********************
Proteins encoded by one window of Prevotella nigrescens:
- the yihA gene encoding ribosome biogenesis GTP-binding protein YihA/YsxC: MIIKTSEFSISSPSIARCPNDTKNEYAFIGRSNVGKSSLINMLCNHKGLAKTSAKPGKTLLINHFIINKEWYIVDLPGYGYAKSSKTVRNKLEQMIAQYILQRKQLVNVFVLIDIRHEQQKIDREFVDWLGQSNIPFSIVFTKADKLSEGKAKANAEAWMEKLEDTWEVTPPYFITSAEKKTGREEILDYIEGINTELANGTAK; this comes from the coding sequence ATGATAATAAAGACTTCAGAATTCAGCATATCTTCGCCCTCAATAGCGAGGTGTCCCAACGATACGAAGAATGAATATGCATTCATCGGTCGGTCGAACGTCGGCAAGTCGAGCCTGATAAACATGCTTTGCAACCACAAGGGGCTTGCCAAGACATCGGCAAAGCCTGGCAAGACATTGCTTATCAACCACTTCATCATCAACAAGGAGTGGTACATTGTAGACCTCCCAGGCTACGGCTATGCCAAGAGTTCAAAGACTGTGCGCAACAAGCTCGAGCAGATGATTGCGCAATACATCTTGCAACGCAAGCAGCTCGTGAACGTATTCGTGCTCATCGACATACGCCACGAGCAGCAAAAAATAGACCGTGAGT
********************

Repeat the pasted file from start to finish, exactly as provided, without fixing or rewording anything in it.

Proteins encoded by one window of Prevotella nigrescens:
- the yihA gene encoding ribosome biogenesis GTP-binding protein YihA/YsxC: MIIKTSEFSISSPSIARCPNDTKNEYAFIGRSNVGKSSLINMLCNHKGLAKTSAKPGKTLLINHFIINKEWYIVDLPGYGYAKSSKTVRNKLEQMIAQYILQRKQLVNVFVLIDIRHEQQKIDREFVDWLGQSNIPFSIVFTKADKLSEGKAKANAEAWMEKLEDTWEVTPPYFITSAEKKTGREEILDYIEGINTELANGTAK; this comes from the coding sequence ATGATAATAAAGACTTCAGAATTCAGCATATCTTCGCCCTCAATAGCGAGGTGTCCCAACGATACGAAGAATGAATATGCATTCATCGGTCGGTCGAACGTCGGCAAGTCGAGCCTGATAAACATGCTTTGCAACCACAAGGGGCTTGCCAAGACATCGGCAAAGCCTGGCAAGACATTGCTTATCAACCACTTCATCATCAACAAGGAGTGGTACATTGTAGACCTCCCAGGCTACGGCTATGCCAAGAGTTCAAAGACTGTGCGCAACAAGCTCGAGCAGATGATTGCGCAATACATCTTGCAACGCAAGCAGCTCGTGAACGTATTCGTGCTCATCGACATACGCCACGAGCAGCAAAAAATAGACCGTGAGT